Similarly if we examine winter air temperatures over the South Pole where heat from the ocean is not a factor, again there is no warming trend (Figure 4). In fact there is a slight cooling during the months of April May and June, which is consistent with the increasing Antarctic sea ice.
A Natural Experiment Has Begun
In 2010 Michael Mann and 8 other climate scientists wrote to Secretary Ken Salazar suggesting climate change had imperiled the polar bears stating, “Scientific studies and observations indicate that climate change is more rapid and pronounced in the Arctic than in other areas of the world. Data and modeling studies repeatedly document that the geography, ice albedo feedback and cloud feedbacks make this region extremely sensitive to climate forcings. The IPCC Fourth Assessment Report (AR4) found that the Arctic has warmed at twice the rate of the rest of the globe on average, and some areas have warmed even faster. Mean annual temperatures in Alaska have increased by 1.9 degrees Celsius in the past 50 years, almost three times the global average over the same time period, and by 3.5 degrees Celsius in winter, as reported by the U.S. Global Change Research Program.” They predicted, “Under current greenhouse gas emissions trends, Arctic summer sea ice has been projected to disappear in the 2030s or before, as reported by several recent studies.”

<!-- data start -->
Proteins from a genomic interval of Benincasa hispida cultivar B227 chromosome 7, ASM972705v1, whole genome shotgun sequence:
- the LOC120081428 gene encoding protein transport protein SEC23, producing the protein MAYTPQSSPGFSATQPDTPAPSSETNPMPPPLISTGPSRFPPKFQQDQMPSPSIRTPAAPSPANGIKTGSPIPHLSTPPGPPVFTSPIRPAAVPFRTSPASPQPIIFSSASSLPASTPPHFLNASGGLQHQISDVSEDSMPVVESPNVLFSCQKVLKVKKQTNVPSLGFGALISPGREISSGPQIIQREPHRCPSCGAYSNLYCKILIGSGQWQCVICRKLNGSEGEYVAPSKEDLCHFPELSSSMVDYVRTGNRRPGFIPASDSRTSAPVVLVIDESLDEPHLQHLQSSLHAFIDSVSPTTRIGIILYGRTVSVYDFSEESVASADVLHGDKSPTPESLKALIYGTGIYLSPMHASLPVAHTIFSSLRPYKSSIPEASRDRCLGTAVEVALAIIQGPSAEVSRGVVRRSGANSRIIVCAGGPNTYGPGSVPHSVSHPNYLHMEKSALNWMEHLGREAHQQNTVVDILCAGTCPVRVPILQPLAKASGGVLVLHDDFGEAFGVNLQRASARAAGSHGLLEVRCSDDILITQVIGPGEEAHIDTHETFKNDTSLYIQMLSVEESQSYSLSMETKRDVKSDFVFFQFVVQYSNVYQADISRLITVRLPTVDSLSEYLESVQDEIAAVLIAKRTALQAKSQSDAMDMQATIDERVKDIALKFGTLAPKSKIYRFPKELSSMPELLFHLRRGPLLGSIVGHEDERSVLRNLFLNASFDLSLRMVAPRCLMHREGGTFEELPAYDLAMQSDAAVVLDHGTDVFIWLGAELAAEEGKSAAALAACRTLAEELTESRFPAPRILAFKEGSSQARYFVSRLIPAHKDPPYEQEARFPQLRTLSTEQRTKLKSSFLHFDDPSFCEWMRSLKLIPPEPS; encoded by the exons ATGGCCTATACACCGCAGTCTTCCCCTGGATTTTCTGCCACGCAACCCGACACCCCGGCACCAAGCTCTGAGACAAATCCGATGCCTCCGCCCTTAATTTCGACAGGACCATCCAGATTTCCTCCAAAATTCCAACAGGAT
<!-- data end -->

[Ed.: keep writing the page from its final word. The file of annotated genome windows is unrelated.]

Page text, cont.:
Oddly, Mann did not address the changes in intruding warm water or the Arctic Oscillation and Pacific Decadal Oscillation (PDO). It was the greater volume of warm water that had passed through the Bering Strait that had caused the extensive loss of sea ice in the Chukchi Sea in 2007 resulting in the historic summer low. But all that is now changing. Mann’ alarming trend of rising Alaskan temperatures has already reversed with the shifting to the PDO cool phase and Alaska is becoming the most rapidly cooling region on the globe, cooling by 1.3°C for just the recent decade.9 As the PDO trends to its cool phase and less Pacific water enters the Chukchi Sea, its sea ice is also recovering.